Friday, April 24, 2009

Weekly iPod Shuffle + We Test the iTunes Genius, Part 2

1. "I Hope, I Think, I Know," Oasis
I know I'm in the minority here, but I think Be Here Now is Oasis's best work. How do I know I'm in the minority? Someone did a tour through England's used-record shops in the late '90s, and found that the number one most often pawned-off album, by a wide margin, was Be Here Now. Yeah, well, fuck them. (*****)

2. "Analyse," Thom Yorke
From the Radiohead frontman's solo album, The Eraser, which is actually quite good. Though you'd expect as much, being as he's the frontman for the Greatest Band in the World. It's a little quieter, more electronic than Radiohead's work (save most of Kid A, of course). (*****)

3. "Wave of Mutilation," The Pixies
I hate playing this song in Rock Band. You know what, though? It's not that bad to listen to. (****)

4. "Maps," Yeah Yeah Yeahs
I grew very, very tired of playing this song in Rock Band. It's still pretty great to listen to, though. (****)

5. "Shaking the Tree," Peter Gabriel
This is the far superior live version, from the Secret World concert set. It's one of my favorite parts of the concert video: Gabriel convinces his entire band -- save the drummer, of course -- to dance around in a giant circle, skipping around like loons, all while still playing and singing the song itself. And there's a giant tree in the enter of the stage, 'cause, you know, it's called "Shaking the Tree" and all. Tony Levin's bass work on the middle section is awesome. (*****)

6. "Tiny Dancer," Elton John
I think that Almost Famous was both the best and worst thing to ever happen to this song. The film and tune are now completely inseperable, now and forever. (*****)

7. "Oh! You Pretty Things," David Bowie
Harvey Danger covered this as a B-side. Both versions are pretty awesome. (*****)

8. "Battle of Who Could Care Less," Ben Folds Five
The first Ben Folds song I ever heard. I loved his work immediately, not more than forty seconds into the track. Of course, it took "Brick" before anyone else even heard of the guy, but I can say I'm just a hair more with it than the masses. Barely. (*****)

9. "12:51," The Strokes
Man, I love the Strokes. I kind of panned Is This It when it first released, coming as it was after a gargantuan wave of hype -- anything short of Sgt. Pepper's was bound to be a disappointment. But later, I rediscovered it, and that let me to their much-improved follow-up: the phenomenal Room on Fire, where we find "12:51." Every Strokes song sounds the same, and the world is all the better for it. (*****)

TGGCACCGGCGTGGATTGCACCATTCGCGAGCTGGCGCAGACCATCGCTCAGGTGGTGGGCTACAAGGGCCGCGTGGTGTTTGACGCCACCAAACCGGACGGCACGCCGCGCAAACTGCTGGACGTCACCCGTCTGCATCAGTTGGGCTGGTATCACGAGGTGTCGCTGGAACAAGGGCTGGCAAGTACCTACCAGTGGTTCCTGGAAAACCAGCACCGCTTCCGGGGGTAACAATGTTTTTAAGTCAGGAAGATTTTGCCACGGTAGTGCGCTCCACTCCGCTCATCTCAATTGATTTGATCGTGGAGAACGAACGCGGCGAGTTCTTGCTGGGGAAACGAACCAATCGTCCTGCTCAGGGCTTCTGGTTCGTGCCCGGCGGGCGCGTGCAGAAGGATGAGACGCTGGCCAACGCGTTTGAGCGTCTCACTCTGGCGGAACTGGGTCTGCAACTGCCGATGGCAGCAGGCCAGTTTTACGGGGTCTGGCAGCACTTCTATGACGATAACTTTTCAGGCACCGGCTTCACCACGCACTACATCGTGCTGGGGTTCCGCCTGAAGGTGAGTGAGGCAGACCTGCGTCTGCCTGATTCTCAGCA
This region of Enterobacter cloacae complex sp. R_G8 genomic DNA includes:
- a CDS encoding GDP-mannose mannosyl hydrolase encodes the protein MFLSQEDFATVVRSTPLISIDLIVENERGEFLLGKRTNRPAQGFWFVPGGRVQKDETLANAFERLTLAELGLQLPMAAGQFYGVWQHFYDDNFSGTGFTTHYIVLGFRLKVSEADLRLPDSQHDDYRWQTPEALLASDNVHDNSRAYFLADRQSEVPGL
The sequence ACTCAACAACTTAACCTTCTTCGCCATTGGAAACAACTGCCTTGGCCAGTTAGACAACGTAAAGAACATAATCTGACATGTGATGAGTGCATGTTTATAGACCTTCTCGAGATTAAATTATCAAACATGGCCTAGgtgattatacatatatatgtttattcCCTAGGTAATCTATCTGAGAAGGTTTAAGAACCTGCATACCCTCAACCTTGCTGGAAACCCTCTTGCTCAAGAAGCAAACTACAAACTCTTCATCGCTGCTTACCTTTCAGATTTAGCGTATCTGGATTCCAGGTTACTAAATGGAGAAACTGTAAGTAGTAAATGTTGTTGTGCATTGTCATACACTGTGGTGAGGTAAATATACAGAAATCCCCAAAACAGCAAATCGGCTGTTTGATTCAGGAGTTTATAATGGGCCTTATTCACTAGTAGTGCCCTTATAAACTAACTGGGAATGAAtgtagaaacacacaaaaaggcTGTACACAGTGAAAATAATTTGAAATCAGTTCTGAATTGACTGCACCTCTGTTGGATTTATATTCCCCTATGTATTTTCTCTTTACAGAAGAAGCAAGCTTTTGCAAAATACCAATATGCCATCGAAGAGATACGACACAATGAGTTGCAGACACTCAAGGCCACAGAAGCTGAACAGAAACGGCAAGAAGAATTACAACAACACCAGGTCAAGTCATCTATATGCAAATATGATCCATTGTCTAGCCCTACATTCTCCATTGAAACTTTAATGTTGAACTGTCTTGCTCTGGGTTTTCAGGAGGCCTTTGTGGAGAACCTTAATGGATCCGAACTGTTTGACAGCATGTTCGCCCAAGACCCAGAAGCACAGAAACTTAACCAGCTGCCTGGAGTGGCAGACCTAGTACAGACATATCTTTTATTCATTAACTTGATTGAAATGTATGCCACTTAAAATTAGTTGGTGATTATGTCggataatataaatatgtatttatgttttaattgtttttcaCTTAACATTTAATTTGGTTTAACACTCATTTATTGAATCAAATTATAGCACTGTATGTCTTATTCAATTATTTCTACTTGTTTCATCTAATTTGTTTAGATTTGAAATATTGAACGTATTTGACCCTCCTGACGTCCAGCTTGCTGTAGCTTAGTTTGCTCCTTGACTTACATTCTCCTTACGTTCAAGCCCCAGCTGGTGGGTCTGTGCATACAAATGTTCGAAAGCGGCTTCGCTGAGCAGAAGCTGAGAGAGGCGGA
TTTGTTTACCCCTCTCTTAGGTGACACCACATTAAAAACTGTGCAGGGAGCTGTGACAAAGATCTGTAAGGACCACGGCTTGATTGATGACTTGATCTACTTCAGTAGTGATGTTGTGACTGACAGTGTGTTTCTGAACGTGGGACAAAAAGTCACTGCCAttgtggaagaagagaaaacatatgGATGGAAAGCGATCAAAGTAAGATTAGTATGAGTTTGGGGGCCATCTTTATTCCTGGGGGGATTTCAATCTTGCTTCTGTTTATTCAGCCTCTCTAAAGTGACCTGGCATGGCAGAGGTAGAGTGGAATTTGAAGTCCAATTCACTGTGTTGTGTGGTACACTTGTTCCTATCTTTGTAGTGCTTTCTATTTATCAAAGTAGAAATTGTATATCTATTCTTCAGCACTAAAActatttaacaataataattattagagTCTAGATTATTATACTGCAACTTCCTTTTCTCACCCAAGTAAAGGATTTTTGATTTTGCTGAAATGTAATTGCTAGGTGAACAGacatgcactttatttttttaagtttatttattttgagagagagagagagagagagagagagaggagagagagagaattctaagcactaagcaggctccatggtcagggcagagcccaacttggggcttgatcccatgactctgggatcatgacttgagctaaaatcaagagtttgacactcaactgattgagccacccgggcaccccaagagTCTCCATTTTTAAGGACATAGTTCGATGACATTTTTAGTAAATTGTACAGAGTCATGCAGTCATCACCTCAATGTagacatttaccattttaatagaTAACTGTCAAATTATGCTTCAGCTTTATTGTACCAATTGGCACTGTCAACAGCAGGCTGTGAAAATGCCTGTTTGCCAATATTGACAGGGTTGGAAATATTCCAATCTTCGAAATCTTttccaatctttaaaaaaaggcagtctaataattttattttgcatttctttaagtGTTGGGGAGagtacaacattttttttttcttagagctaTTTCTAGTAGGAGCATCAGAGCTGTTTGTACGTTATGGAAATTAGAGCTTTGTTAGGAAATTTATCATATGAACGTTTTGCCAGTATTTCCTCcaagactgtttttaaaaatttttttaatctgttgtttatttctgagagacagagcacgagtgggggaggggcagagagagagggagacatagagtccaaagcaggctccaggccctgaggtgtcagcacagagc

10. "You Make Me Feel Like a Whore," Everclear
I couldn't get enough of those Everclear records when I was in high school. This is one of the few songs that holds up all these years later, but don't expect anything other than your Typical Everclear Song. It's about a unrequited lover lashing out at the object of his unreturned affections. Did I mention I loved this song in high school? Go figure. (****)

And now, We Test the iTunes Genius, Part 2.

Last time, we got mixed results with the White Stripes. Now, I go for something a little trickier. Make the iTunes Genius test its might.

Regina Spektor, "Fidelity"

Our sidebar is a little promising this time, even with the presence of one Jason Mraz. So let's see what we've got here:


Now, this is more like it.

Spoon? Bright Eyes? Death Cab for Cutie? Sufjan Stevens? Flawless. Even some bands that seem out of place -- like Bloc Party, say, or the White Stripes -- are redeemed by the tracks chosen, which actually fit rather well. (And "Dreamgirl" isn't exactly the best song Dave Matthews has ever written, but it does fit into this playlist. And big bonus points for including her guest appearance on Ben Folds's "You Don't Know Me.")

Yes: this is what the Genius is supposed to do. Well done.

10 out of 10. Now, for our next installment, I'll have to come up with something much, much harder. Something completely out of left field. Something from...Aperture Science.

I've experiments to run.

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